I often remind my clients that intuitive eating is the most organic process we have…and the earliest one that we develop. And although I pride myself on an Ivy League education and over fifteen years of experience in the field, my two children have served as better teachers of intuitive eating than both.

We are born intuitive eaters. Newborns instinctively crawl up to their mother’s breast and latch on moments after birth. Children innately self-regulate their food intake, knowing what they want, when they are hungry, and when they have had enough.

Leann L. Birch, a professor of Human Development at Pennsylvania State University, found that children instinctively self-regulate their food when:

a) Given a variety of foods to choose from

b) Given access to foods when they first become hungry  

c) Allowed to eat to satisfaction 

Although these three tenets may seem basic, many parents unintentionally sabotage intuitive eating cues in their children by asserting or inserting assumptions about feeding.  Let’s consider how this happens:

 

Offering Children a Variety of Foods vs. Only “Healthy Foods

I once had a mom proudly announce to me that she had never given her child juice…“only water.” I almost fell off my chair at the thought of a child going several years without being offered a cup of juice. I shared, “I give my children what they want.” She looked like she was going to fall off her chair.

 

The message is as parents, we may unintentionally restrict our children’s intake.  In 2000, Carper, Fischer and Birch found that when five-year-old girls were pressured to eat “healthy” foods, they began to restrict certain foods, eat emotionally, and eat with abandon. This is certainly not what a parent is intending to do when he/she innocently says that fruit is more healthy than chips. However, children get the message that their cues and choices are wrong if they want chips.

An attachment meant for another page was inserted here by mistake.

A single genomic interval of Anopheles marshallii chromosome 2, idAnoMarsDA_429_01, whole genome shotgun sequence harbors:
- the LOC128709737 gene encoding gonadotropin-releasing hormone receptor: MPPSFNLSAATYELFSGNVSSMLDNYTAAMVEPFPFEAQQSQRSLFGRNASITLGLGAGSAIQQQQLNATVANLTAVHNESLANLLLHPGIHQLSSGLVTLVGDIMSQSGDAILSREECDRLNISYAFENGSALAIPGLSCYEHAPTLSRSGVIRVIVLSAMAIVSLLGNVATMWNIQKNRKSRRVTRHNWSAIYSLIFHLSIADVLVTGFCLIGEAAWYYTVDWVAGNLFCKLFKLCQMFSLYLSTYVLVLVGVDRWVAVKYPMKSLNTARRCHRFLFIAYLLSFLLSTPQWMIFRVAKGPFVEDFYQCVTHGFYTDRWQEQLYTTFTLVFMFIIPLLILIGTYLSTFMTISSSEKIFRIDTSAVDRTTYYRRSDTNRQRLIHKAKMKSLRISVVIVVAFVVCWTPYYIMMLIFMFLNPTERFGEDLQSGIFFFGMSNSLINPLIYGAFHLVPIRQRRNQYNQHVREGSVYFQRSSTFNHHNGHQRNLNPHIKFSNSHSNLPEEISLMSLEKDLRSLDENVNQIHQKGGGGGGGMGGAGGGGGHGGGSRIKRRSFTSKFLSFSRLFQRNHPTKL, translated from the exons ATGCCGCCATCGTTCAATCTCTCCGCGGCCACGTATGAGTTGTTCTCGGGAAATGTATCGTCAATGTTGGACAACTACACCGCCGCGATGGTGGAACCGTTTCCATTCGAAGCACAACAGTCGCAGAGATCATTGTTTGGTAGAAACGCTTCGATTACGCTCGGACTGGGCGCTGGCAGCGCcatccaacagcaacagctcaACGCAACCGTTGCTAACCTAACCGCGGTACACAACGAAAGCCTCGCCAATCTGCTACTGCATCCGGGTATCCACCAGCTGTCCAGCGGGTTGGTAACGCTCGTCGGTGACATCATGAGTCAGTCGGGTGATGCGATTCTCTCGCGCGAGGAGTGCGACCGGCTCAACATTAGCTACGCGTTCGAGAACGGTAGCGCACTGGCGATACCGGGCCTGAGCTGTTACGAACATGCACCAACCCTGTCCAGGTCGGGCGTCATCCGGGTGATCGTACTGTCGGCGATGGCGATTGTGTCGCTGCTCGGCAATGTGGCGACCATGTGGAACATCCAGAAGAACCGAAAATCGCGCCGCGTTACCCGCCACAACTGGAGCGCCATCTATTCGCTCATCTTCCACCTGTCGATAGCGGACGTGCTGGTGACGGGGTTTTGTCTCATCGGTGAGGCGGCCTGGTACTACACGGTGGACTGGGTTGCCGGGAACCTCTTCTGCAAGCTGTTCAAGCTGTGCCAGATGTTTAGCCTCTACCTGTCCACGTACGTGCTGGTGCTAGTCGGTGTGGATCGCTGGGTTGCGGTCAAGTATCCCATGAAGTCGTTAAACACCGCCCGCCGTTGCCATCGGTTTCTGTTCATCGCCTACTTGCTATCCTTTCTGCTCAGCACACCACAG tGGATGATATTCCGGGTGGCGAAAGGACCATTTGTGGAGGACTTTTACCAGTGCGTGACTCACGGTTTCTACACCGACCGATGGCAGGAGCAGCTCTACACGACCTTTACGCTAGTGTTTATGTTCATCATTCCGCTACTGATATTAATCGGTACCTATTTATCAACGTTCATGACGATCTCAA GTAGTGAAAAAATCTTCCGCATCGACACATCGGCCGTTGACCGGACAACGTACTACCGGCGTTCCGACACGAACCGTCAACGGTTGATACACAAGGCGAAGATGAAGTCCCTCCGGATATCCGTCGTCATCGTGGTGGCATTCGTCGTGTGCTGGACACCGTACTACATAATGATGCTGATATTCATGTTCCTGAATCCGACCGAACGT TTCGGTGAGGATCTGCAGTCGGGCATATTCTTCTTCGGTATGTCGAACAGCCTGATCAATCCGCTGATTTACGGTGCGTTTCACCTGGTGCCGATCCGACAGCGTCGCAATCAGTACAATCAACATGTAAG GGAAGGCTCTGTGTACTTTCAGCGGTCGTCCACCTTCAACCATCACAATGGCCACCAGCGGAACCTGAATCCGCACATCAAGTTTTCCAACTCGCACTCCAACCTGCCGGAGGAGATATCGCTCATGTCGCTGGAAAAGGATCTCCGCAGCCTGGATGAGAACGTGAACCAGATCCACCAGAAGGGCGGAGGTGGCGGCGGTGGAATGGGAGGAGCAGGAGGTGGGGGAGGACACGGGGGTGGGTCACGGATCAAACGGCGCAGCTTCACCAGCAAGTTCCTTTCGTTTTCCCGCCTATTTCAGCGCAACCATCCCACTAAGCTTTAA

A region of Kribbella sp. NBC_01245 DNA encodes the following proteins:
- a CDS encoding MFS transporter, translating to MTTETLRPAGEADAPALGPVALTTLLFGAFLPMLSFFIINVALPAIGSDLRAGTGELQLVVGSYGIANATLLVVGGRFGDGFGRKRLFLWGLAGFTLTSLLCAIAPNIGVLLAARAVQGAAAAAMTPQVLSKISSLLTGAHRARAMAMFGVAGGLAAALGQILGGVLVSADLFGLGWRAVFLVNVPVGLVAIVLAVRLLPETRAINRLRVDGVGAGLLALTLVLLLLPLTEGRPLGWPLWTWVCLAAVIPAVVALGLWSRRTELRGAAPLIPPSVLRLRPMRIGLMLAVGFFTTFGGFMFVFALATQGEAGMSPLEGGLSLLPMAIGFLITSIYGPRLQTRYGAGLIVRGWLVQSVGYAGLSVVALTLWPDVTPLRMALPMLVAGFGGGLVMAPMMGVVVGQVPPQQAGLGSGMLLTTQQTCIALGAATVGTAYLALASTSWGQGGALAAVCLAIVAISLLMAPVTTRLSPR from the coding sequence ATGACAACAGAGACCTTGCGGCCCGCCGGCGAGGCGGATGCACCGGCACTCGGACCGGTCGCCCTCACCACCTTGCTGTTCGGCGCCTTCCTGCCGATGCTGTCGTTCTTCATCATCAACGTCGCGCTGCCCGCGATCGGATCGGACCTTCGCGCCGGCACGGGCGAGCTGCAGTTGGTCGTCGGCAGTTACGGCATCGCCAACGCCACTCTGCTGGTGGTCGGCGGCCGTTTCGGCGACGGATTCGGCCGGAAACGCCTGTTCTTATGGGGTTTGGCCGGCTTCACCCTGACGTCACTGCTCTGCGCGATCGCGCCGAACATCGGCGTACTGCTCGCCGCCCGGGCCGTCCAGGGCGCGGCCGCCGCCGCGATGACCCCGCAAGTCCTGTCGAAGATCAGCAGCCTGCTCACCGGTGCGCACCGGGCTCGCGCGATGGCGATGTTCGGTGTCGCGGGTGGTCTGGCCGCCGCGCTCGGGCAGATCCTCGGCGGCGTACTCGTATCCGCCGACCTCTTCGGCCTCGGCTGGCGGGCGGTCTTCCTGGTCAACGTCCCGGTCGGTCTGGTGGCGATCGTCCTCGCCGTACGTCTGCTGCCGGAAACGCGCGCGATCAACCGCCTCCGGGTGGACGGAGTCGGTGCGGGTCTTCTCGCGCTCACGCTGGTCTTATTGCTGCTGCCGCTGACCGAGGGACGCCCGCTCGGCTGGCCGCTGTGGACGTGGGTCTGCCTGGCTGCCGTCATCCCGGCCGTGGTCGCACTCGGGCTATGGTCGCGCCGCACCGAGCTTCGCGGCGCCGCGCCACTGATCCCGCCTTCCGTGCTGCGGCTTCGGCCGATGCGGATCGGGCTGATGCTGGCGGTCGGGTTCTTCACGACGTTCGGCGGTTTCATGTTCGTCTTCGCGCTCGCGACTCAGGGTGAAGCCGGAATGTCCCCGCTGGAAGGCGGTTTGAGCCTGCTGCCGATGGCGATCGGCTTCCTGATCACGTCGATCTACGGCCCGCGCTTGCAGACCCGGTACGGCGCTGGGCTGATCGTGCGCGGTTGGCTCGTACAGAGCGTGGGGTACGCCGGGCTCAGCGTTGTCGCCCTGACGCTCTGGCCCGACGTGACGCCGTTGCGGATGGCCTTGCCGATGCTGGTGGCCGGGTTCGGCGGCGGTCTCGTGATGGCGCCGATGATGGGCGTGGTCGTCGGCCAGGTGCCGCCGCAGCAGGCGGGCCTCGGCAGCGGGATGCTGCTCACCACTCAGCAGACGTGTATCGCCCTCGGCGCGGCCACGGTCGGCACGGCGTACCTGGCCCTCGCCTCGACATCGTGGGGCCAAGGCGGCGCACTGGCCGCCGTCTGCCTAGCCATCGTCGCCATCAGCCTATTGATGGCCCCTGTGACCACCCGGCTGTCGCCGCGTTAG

Within this premise is the practice of seeing all foods as equal.  I often remind my clients that foods are inherently neutral.  As parents we reflect our own judgments about food onto our children, which ultimately misinforms their intuitive nature.  In other words, it’s great to feel proud of our kids when they choose fruit, but is it possible for us to stay neutral when the choice is chips?

 

Access To Foods When Hungry vs Rigid Meal Times:

I remember feeling inadequate as a new mother when I got into discussions with other moms who put their newborns on rigid feeding schedules. I fed my children on demand and wondered why it was so hard for me to conform to a schedule.  I realize now however that it was difficult for me to put them on a feeding schedule because I practice and counsel intuitive eating. I trusted that my children knew better than I when their bodies need nourishment…then and now.

 

How many parents have at least once hollered at your kids for snacking too close to meal time? I’d be lying to say I haven’t done it myself! It’s an easy pattern to fall into. In our minds, we believe we know when our children need to eat. But, I’m here to tell you that this is a faulty premise to live by!

 

About a year ago I observed that when my children asked for food it was way earlier than my own meal or snack times. Many nights when I was cooking dinner they were already looking for something to eat. So I began doing something novel…I responded to what I observed. Instead of deciding that their meal times had to coincide with my meal times, I honored what their bodies were telling me about what they needed.